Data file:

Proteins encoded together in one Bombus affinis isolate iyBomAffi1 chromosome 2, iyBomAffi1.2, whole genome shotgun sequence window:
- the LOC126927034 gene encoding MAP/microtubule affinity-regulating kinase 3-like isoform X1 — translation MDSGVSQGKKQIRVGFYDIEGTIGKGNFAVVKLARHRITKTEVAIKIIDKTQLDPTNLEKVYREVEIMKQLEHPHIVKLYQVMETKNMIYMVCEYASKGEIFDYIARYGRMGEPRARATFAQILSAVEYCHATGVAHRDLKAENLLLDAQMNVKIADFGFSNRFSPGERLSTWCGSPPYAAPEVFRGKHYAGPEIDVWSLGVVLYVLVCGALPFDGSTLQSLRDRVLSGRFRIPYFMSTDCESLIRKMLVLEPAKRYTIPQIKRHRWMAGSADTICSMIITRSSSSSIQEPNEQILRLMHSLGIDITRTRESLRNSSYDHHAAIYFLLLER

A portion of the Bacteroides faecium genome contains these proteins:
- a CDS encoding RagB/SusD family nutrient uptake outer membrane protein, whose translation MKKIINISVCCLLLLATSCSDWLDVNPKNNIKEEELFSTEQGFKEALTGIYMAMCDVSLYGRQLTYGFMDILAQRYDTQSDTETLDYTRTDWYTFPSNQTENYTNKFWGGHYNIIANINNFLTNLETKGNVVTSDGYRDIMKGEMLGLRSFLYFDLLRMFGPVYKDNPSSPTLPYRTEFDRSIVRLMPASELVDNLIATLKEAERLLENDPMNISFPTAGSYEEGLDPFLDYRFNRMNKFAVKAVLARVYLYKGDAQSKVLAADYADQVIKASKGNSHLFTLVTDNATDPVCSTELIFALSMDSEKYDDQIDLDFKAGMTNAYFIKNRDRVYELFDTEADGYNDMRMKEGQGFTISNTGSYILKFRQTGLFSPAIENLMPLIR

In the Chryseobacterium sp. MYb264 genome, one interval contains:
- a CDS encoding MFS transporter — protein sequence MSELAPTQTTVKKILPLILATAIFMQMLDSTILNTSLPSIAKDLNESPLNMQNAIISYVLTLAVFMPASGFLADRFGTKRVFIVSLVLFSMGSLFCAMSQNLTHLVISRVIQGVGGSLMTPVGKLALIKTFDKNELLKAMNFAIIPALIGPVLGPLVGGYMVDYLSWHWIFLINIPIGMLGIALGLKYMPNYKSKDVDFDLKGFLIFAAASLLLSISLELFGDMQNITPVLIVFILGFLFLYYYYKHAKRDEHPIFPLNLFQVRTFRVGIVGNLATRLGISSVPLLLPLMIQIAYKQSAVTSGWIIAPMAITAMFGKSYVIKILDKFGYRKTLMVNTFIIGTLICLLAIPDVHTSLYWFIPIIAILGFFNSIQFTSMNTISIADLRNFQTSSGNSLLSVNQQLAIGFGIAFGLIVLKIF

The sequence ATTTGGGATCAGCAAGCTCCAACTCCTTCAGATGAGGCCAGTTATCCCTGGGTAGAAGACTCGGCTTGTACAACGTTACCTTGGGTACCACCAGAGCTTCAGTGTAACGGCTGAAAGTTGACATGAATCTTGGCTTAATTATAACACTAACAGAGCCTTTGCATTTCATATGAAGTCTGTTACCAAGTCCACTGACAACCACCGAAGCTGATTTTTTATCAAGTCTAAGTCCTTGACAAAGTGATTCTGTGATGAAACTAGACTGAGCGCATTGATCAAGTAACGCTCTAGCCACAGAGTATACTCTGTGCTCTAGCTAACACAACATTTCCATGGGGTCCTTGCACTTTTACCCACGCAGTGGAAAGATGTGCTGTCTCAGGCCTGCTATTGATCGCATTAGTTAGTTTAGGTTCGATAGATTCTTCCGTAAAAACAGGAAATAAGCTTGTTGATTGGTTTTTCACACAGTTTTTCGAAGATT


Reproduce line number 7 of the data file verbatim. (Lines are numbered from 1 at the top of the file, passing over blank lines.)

The sequence ATTTGGGATCAGCAAGCTCCAACTCCTTCAGATGAGGCCAGTTATCCCTGGGTAGAAGACTCGGCTTGTACAACGTTACCTTGGGTACCACCAGAGCTTCAGTGTAACGGCTGAAAGTTGACATGAATCTTGGCTTAATTATAACACTAACAGAGCCTTTGCATTTCATATGAAGTCTGTTACCAAGTCCACTGACAACCACCGAAGCTGATTTTTTATCAAGTCTAAGTCCTTGACAAAGTGATTCTGTGATGAAACTAGACTGAGCGCATTGATCAAGTAACGCTCTAGCCACAGAGTATACTCTGTGCTCTAGCTAACACAACATTTCCATGGGGTCCTTGCACTTTTACCCACGCAGTGGAAAGATGTGCTGTCTCAGGCCTGCTATTGATCGCATTAGTTAGTTTAGGTTCGATAGATTCTTCCGTAAAAACAGGAAATAAGCTTGTTGATTGGTTTTTCACACAGTTTTTCGAAGATT